The National Post - Moody's Gives Canada Top Marks (7 September 2007) Canada's top Aaa debt ratings have been reinforced by declining federal debt and declining foreign liabilities, Moody's Investors Service said Friday in its annual report on the country. 'The Canadian economy continues to deliver strong economic results, as befits its Aaa rating,' Steven Hess, Moody's lead analyst on Canada, said. He noted unemployment was at its lowest since the early 1970s and inflation was within the Bank of Canada's target range of 1% to 3%.
Bloomberg News - Bank of Canada Says Markets Functioning, Ends Special Terms (6 September 2007) The Bank of Canada said it will end the special terms it set last month for its one-day purchases of securities, aimed at easing a credit crunch, because markets are functioning better.
From a Reuters Canada report on this: The Bank of Canada said 'significant progress' had been made in smoothing out liquidity problems. The bank said it has not needed to intervene since 17 August.
From a Globe and Mail report on this: In an upbeat signal, the central bank said it was repealing an expanded list of eligible collateral that financial institutions could use that was expanded to inject liquidity in the overnight market. 'It worked, and it's no longer necessary,' said Avery Shenfeld, economist at CIBC World Markets. But the announcement did suggest that the central bank is optimistic about the credit crunch, other economists said. 'I think it's a vote of confidence in the commercial paper market ... and that things are starting to return to normal,' added Jacqui Douglas, economics strategist for TD Securities. 'I think they see things as finally beginning to normalize.'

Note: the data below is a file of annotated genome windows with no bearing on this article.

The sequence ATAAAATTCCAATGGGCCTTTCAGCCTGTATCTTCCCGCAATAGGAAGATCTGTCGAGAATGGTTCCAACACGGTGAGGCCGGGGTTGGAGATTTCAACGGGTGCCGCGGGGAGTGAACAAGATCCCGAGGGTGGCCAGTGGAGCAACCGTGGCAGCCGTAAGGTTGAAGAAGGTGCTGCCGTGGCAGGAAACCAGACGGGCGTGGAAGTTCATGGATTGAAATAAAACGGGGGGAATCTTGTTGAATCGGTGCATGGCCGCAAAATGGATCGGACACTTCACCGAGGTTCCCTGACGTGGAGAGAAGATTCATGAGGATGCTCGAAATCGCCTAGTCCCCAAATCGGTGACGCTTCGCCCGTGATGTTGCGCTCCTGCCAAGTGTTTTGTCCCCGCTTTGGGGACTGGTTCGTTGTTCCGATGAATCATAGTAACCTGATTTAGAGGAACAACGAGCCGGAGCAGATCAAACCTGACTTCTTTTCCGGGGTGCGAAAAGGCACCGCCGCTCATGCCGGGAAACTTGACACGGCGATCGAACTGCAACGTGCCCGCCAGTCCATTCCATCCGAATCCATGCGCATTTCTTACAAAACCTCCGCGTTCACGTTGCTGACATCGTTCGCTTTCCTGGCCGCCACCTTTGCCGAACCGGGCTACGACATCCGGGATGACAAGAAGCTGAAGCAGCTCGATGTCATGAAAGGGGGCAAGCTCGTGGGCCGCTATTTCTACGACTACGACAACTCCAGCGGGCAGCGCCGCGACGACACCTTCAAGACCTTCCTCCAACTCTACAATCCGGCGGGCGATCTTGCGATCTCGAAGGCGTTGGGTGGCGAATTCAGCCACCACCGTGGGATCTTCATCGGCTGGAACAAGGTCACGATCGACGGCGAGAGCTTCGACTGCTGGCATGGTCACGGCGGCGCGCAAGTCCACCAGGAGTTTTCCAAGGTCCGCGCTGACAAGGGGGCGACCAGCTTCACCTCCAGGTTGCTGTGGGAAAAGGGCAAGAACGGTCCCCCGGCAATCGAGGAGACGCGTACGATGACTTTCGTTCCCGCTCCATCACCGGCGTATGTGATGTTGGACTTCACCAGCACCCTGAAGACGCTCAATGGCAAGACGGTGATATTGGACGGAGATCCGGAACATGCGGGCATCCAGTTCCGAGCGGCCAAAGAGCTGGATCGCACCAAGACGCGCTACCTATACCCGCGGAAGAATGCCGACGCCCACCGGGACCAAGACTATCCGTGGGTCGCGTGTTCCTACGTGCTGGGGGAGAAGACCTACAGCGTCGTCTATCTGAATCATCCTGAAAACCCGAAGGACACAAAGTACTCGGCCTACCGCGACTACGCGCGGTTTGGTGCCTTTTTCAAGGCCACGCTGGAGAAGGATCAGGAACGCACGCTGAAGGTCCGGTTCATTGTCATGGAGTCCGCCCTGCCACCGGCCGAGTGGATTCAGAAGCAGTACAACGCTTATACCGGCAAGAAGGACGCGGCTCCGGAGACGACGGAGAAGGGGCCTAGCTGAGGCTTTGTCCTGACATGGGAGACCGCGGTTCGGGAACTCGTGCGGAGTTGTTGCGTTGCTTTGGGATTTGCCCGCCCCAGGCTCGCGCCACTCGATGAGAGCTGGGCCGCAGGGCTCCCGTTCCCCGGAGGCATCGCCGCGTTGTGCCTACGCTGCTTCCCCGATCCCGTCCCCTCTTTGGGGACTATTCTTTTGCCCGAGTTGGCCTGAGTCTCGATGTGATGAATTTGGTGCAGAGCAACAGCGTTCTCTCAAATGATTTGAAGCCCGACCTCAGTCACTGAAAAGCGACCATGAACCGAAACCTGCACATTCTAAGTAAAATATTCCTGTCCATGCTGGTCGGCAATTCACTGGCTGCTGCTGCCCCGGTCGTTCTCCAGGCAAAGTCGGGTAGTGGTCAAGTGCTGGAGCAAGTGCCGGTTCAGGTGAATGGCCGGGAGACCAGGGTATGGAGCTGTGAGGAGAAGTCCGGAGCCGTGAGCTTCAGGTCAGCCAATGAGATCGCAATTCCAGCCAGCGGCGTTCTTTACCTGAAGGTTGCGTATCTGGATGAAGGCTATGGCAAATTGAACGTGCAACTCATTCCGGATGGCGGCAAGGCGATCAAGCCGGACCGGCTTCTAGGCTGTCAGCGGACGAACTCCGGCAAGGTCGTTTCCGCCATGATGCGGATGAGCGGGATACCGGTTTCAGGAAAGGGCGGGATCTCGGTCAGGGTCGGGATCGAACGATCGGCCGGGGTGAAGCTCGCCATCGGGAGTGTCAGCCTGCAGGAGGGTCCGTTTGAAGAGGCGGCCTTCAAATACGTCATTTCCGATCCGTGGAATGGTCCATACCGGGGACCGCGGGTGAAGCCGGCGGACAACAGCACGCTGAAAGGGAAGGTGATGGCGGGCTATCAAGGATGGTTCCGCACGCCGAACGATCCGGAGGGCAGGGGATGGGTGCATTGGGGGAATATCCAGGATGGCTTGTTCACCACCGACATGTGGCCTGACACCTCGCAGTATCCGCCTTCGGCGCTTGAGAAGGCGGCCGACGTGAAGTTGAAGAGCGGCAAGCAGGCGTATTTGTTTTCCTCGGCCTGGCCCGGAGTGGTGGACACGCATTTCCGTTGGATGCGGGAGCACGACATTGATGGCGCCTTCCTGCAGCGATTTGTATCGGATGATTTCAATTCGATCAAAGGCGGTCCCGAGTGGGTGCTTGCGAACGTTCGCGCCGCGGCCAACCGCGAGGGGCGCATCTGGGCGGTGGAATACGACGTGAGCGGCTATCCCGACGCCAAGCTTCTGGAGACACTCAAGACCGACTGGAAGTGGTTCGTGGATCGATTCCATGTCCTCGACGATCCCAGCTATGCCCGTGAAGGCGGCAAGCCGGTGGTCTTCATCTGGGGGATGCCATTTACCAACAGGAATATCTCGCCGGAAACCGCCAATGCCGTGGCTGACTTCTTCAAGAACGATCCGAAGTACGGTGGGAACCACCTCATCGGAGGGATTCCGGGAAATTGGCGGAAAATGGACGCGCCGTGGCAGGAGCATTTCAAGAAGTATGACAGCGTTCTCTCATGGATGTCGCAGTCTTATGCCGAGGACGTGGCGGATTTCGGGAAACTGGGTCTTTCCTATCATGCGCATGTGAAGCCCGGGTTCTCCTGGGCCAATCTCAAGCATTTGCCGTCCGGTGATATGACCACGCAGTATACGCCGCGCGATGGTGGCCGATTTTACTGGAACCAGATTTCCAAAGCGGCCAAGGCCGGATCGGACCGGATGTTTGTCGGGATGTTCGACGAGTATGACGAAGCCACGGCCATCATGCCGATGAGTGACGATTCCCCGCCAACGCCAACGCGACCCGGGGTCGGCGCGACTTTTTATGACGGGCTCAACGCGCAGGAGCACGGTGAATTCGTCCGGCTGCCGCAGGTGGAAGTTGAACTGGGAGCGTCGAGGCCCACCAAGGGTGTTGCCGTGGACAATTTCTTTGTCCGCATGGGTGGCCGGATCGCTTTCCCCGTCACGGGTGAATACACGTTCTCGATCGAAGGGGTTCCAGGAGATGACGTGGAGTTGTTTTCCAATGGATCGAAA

CanWest News Service - Canada to get sniffles but no cold from U.S. financial turmoil: report (7 September 2007) A new forecast by Global Insight released Friday, sees only a modest 0.2-point reduction in overall economic growth from the financial turmoil. In fact, it expects the Canadian economy will generate an estimated C$6 billion a year more in federal tax revenues this fiscal year than the government had forecast in its budget, thanks to the impact of strong commodity prices on incomes and profits.
Canadian Press - Environmental watchdog releases report on office supply companies (6 September 2007) An environmental watchdog is giving improved grades for the major players in Canada's office supply sector. ForestEthics has issued a report saying the sector, which is North America's largest paper consuming industry, has seen significant environmental gains for Canada's forests. 'Overall what we're seeing is a massive shift in this sector which buys a lot of wood and paper products from Canada towards more environmentally friendly policies,' Gillian McEachern, a spokesman for ForestEthics, said. 'It was quite encouraging that in the course of the year several of them came out with significant new environmental commitments.' Staples was noted for eliminating from its chain all fibre from endangered forests in Alberta's Foothills and Abitibi's Quebec's boreal forest. ForestEthics also gave credit to pulp and paper company Domtar for providing environmentally friendly products to the office supply industry.